3 LIFE-CHANGING EVENTS THAT CAN BUST RETIREMENT PLANS
We all dream of reaping the fruits of our hard work, as well as enjoying the freedom of doing things at our own pace upon reaching the golden years. But there are some life events that can affect our retirement plans, lifestyle, and quality of life. While these occurrences are inevitable, we can brace ourselves for these possibilities and counter its effects.
Spouse’s Death / Catastrophic Illness
For those with fateful disease, secure a health insurance coverage especially as retirement age draws near. Medical expenses can strip away retirement savings very quickly and easily. Or, obtain a disability-income insurance, designed to safeguard one’s earning capacity before retirement. This will continue paying an amount close to an individual’s salary in the event of disability and can no longer work.
It is also ideal to purchase sufficient life insurance to shoulder the funeral costs of a spouse. Through the years, funeral expenses have increased, which can severely dent the survivor’s fixed income.
How can we prepare for this?
Secure assets through trusts and thoroughly preparing the will ahead of time. Seek professional help for medical payment and tax management.
Should the spouse pass away, the caregiver or survivor must take steps to sustain himself/herself. Certain health or mourning support groups can assist the spouse of those afflicted with certain catastrophic illness or suffering from the loss by offering support on services, coping, and financial assistance.
Having and nurturing a circle of friends is also beneficial for you and at any stage in life. So it is important to have the same support system during the major changes accompanying retirement. You may live near your loved ones to alleviate the effects of spousal loss or illness. But when you decide to do so, make sure it is also near the medical facilities. That way, it can cut the costs of in-home services, therapy, and transportation, as well as the time and effort exerted in utilizing these services.
Many couples forego a properly framed prenuptial agreement, which can provide the best protection for your retirement. In essence, a prenup agreement outlines and set aside assets not jointly owned.
If you can agree on a fair and equitable division of assets, a non-contested division of assets between you and your future ex-spouse can be really cost effective. If successful, both of you will obtain more assets unlike when you contest the division and let the courts settle it. Subjecting the divorce to professional legal and financial advice from divorce experts won’t help in keeping the quality of your retirement.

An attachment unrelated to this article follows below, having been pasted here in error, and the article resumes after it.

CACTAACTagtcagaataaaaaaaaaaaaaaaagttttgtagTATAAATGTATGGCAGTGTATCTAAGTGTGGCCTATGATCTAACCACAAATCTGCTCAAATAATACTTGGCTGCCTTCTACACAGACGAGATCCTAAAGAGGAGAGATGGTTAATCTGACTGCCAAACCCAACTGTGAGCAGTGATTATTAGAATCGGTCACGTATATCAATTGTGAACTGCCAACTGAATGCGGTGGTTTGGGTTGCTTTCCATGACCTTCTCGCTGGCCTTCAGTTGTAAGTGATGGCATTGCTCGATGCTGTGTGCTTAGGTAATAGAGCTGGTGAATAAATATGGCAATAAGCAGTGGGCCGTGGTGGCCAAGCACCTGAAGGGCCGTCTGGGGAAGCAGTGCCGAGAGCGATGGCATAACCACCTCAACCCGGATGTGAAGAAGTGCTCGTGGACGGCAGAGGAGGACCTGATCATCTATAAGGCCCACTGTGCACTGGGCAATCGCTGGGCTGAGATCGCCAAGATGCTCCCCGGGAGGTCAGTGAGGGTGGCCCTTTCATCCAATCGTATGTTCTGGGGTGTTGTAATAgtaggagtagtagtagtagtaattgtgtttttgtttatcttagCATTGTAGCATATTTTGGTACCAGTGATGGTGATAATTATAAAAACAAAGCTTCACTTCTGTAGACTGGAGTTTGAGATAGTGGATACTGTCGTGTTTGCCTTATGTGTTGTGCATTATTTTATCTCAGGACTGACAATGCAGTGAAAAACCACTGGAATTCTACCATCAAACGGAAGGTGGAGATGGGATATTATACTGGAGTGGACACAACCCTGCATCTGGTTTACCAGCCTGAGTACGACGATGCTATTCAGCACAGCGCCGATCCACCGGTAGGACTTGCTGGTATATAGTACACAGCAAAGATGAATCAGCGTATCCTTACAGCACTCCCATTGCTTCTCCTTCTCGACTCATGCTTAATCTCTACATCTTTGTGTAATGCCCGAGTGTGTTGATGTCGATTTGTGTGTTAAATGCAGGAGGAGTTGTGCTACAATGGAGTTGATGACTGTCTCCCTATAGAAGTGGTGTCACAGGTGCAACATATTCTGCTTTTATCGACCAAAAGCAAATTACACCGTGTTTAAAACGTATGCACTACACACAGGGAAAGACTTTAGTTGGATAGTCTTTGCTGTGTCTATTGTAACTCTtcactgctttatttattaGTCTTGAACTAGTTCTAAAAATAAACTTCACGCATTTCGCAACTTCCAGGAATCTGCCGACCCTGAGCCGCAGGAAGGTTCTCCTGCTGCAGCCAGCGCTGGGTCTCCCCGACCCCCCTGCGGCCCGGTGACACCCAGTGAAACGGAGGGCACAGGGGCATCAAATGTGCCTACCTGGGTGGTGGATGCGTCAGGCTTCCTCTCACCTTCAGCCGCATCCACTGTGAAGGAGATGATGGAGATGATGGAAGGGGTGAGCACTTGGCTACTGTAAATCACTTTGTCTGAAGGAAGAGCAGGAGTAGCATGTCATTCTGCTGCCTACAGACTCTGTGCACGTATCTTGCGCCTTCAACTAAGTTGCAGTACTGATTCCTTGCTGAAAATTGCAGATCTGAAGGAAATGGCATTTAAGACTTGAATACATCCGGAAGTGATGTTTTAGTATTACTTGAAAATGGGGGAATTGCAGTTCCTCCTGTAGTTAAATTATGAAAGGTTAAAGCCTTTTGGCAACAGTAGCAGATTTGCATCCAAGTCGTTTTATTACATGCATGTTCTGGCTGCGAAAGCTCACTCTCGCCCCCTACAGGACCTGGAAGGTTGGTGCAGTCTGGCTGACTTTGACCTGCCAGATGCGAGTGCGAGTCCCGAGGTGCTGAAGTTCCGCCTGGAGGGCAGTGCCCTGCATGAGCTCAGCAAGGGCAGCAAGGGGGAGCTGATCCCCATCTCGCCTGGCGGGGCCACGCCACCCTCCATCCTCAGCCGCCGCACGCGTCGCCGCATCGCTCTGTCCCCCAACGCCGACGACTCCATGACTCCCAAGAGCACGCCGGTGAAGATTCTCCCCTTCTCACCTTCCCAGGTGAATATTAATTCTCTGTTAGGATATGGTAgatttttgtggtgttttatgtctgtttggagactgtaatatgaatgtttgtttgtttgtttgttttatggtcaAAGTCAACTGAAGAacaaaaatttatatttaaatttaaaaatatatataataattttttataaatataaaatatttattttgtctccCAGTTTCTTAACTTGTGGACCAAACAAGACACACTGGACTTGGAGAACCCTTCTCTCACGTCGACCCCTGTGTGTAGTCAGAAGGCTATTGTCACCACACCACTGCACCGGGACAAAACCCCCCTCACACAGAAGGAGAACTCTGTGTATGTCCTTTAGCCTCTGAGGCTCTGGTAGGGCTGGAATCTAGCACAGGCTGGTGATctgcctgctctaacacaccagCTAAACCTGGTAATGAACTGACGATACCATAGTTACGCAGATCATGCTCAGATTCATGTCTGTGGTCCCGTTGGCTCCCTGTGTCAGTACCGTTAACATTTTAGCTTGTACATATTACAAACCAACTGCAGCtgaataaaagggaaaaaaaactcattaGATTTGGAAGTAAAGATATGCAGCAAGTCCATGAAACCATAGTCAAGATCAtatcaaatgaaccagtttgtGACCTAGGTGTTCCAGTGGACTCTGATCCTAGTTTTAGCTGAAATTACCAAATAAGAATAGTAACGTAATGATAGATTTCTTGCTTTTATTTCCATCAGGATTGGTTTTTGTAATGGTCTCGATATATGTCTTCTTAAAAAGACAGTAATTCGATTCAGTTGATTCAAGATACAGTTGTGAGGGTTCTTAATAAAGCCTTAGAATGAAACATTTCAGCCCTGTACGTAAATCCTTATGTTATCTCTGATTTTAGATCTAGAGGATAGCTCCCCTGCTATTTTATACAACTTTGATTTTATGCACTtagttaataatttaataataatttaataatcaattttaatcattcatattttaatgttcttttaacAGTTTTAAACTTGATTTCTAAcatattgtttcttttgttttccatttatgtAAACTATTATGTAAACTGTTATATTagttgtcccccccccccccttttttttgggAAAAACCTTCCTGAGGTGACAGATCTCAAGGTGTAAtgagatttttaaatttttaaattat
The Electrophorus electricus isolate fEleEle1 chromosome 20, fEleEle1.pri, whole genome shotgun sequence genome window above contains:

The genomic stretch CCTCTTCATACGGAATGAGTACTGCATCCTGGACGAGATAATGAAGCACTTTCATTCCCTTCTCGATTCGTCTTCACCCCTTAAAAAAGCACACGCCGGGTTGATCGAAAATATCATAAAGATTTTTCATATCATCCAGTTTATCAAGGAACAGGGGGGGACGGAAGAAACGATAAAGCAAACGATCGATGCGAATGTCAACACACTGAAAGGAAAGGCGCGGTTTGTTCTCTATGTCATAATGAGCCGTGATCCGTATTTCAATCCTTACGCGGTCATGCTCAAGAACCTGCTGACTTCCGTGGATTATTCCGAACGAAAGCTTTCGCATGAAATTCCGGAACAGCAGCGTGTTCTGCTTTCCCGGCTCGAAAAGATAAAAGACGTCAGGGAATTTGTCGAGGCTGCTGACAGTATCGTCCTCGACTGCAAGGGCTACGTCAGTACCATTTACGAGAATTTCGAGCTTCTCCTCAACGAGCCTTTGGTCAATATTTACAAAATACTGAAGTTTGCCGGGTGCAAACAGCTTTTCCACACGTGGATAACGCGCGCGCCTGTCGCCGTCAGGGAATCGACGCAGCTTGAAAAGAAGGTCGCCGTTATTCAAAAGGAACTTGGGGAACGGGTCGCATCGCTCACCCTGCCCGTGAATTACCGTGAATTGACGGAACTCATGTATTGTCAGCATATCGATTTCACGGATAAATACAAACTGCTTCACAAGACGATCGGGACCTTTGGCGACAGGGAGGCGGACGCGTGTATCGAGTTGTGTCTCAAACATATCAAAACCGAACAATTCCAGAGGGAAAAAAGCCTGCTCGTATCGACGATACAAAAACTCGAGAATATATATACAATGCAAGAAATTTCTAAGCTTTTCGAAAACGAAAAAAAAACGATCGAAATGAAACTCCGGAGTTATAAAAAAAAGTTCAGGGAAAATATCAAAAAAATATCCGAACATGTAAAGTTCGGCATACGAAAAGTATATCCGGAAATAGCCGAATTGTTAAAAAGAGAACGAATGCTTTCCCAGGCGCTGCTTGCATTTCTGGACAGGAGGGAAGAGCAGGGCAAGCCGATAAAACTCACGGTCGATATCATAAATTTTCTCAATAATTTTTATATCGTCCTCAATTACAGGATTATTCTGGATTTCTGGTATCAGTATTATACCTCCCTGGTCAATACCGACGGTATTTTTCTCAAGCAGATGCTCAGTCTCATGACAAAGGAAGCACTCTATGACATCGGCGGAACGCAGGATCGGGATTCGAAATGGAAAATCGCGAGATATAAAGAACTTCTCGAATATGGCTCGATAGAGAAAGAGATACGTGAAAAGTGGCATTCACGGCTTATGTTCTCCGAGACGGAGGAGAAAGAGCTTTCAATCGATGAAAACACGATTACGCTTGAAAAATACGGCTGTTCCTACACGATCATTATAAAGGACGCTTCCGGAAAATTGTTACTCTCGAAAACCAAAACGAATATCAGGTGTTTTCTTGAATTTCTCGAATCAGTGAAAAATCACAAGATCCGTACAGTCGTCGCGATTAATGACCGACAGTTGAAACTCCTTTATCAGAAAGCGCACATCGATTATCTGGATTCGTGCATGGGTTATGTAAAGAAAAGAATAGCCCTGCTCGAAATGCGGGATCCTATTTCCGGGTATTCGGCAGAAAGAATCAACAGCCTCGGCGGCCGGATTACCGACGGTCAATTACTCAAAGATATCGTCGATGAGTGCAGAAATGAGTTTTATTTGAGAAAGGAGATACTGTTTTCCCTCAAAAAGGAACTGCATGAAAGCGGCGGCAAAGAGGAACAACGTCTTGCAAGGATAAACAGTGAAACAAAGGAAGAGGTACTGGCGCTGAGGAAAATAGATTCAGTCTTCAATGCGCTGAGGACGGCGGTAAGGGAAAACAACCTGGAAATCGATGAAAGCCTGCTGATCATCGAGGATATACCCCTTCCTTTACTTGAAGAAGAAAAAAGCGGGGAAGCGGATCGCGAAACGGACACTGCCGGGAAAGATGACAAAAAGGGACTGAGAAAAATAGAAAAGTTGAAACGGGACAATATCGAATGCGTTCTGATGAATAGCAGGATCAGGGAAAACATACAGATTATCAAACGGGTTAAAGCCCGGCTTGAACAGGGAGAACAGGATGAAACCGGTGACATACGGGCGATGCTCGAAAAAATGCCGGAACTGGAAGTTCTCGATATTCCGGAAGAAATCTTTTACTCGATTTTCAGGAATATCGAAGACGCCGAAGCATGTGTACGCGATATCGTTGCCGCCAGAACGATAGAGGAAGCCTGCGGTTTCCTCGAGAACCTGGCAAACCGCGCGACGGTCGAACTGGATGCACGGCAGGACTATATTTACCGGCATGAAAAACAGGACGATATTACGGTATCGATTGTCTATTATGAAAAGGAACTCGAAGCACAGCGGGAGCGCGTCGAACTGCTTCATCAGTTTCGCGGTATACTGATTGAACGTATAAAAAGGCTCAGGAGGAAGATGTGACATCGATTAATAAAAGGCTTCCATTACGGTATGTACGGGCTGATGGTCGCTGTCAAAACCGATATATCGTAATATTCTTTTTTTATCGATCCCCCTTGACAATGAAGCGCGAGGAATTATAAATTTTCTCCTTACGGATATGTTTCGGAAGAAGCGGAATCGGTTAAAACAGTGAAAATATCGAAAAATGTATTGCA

Discussing this matter with children at all ages may avert many potential relationship and financial problems that might ruin retirement years. It is also important to prepare your circle of friends for this process in order to retain friendships into retirement. Your friends will appreciate it if you include and inform them, and they will likely help you overcome your situation.
So can we counter or lessen the outcome of divorce? We can, more or less.
Once the divorce is imminent, securing assets the soonest time possible, and using professional legal and financial advice is crucial in preserving retirement assets. Although it is difficult to achieve, it is still possible for both parties to broker a property-division agreement following a divorce decision.
Even though you are in the middle of this turmoil, update your will, transfer-on-death designations for savings and retirement accounts, life insurance policy, and the like. In the event of unexpected divorce, you should counsel your children. Keep the communication lines open for discussion.
Work hard on this or put your retirement at risk.
Loss of Income
There are various steps a person can take to ensure the retirement is still intact. One can refinance home mortgage at longer repayment terms in order to cut monthly payments and stretch cash reserves. An individual must also set aside six months’ worth of living expenses in the bank for emergency purposes.
Do not lose connection with industry contacts, especially if you want to work again. Keep monthly expenses low and cut nonessential costs. A person can also consider changing the stock portfolio to income stocks from growth stocks. He may also sell unnecessary property and equipment to gain cash for savings.
Can we recover from this?
Definitely. The first thing to do is to downsize lifestyle. Gain additional income from new endeavors and conserve cash. An individual can consider reverse mortgage to gain monthly cash from old home equity. Worst comes to worst, go back to part-time or full-time work.
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